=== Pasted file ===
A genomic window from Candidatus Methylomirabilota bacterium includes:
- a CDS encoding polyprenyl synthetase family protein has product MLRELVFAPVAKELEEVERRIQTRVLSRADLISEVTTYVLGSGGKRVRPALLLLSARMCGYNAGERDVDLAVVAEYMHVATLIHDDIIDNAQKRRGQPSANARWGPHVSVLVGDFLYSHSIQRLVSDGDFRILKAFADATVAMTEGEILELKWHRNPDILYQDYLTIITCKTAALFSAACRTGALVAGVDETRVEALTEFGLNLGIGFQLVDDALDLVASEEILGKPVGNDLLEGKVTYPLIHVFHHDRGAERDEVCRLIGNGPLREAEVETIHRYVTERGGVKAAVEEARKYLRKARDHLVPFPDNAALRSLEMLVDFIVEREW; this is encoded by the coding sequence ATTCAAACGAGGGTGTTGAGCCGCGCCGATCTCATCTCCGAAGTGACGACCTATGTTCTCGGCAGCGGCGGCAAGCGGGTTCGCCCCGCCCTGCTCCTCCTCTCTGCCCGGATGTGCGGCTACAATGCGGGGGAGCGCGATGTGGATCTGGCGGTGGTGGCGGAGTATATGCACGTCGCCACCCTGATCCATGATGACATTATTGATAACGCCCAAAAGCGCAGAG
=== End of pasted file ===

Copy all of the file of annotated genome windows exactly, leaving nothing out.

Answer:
A genomic window from Candidatus Methylomirabilota bacterium includes:
- a CDS encoding polyprenyl synthetase family protein has product MLRELVFAPVAKELEEVERRIQTRVLSRADLISEVTTYVLGSGGKRVRPALLLLSARMCGYNAGERDVDLAVVAEYMHVATLIHDDIIDNAQKRRGQPSANARWGPHVSVLVGDFLYSHSIQRLVSDGDFRILKAFADATVAMTEGEILELKWHRNPDILYQDYLTIITCKTAALFSAACRTGALVAGVDETRVEALTEFGLNLGIGFQLVDDALDLVASEEILGKPVGNDLLEGKVTYPLIHVFHHDRGAERDEVCRLIGNGPLREAEVETIHRYVTERGGVKAAVEEARKYLRKARDHLVPFPDNAALRSLEMLVDFIVEREW; this is encoded by the coding sequence ATTCAAACGAGGGTGTTGAGCCGCGCCGATCTCATCTCCGAAGTGACGACCTATGTTCTCGGCAGCGGCGGCAAGCGGGTTCGCCCCGCCCTGCTCCTCCTCTCTGCCCGGATGTGCGGCTACAATGCGGGGGAGCGCGATGTGGATCTGGCGGTGGTGGCGGAGTATATGCACGTCGCCACCCTGATCCATGATGACATTATTGATAACGCCCAAAAGCGCAGAG